I sit here pondering, a day after the announcement that Washington Redskins’ safety Sean Taylor is dead from a gunshot wound. By most accounts, he was a vivid, rash young man. By all accounts, he was twenty-four years old.
And no, while I have some very definite views on gun control, that’s not what I’m thinking about.
Rather, I’m thinking about something my mother said to me many times when I was younger. She told me that I would, in life and by many people, be judged by the company I keep. Now, I never thought that was judicious, because it’s entirely possible that I could hang around with several people who are inveterate jerks, but I could be a pretty decent person myself. So for someone to think that I was a shit-heel just because some of my friends fit that classification, well, that’s ignorant on their part.
Then, as I got older, and hopefully somewhat wiser, I understood that this adage was not about reality, but about perception. It’s not about what kind of person I am, how decent and considerate I might be, but about how those who knew of my less than desirable associates would perceive me as a consequence of that association. So now I hear about Sean Taylor, shot in the leg and dead from the wound after a battle for his life. He has a spotty past, with associates who might be looked upon as lower echelon. Despite the contention that he was maturing and attempting to distance himself from the stain of a somewhat questionable past, the circumstances of his attack and subsequent demise point toward, if not a familiarity, then a nodding acquaintance with his assailants.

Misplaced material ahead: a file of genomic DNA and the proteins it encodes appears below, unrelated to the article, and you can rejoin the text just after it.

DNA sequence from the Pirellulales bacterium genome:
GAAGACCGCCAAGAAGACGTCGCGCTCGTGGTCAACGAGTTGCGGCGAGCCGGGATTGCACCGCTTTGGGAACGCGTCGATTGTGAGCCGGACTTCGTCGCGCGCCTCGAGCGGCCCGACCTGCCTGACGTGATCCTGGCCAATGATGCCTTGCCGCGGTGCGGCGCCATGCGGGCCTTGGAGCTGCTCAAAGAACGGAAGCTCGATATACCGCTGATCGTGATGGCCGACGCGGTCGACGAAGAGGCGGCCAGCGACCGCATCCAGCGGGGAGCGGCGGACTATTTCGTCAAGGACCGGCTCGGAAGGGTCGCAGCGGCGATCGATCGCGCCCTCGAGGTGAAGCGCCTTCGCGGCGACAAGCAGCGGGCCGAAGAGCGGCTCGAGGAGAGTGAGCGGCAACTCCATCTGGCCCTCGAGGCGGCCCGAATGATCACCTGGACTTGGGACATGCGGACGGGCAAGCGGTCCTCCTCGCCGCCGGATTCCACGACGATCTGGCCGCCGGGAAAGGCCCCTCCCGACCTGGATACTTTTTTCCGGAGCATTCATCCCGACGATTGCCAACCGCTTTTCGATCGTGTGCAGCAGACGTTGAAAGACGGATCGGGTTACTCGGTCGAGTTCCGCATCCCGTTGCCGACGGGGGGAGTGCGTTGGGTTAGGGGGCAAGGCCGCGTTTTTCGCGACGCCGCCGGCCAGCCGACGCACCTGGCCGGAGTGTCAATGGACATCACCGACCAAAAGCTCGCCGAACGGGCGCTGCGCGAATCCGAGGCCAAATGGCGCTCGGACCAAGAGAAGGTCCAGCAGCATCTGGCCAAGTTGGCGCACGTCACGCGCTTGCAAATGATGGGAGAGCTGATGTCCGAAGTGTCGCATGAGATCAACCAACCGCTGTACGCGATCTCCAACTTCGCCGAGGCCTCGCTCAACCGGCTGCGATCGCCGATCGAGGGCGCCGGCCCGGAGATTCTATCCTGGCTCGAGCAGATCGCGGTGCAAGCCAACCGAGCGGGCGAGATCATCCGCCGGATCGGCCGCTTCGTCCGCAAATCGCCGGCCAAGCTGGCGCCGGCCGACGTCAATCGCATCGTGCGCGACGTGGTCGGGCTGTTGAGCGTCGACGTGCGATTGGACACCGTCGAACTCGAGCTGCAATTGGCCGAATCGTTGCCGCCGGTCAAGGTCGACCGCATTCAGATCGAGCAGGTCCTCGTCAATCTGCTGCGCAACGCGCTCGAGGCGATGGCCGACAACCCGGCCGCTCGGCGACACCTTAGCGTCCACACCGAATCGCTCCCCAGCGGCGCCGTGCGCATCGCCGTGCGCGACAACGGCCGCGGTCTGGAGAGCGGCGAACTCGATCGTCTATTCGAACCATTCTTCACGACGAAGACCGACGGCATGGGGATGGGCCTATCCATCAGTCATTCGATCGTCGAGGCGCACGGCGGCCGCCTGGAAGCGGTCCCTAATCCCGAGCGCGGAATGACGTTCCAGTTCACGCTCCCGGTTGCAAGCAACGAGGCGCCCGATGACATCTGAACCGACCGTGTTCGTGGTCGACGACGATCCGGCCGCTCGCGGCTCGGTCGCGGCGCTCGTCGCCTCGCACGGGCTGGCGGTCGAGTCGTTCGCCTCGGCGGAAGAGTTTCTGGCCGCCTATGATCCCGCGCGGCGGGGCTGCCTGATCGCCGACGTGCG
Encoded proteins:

This brings me to a different, but not new realization. I’ve swung back around and can now acknowledge that it’s not just a matter of perception. The friends you choose, or the associates you allow into your life, can not only determine how others see you as person, but they can also have very real and dire consequences.
In the end, once you’ve sullied yourself, there’s no guarantee that you can leave your past behind. And if life, and specifically, Sean Taylor’s life, is any indicator, that past can rear up and take one huge chunk out of your ass.
Or, it can kill you.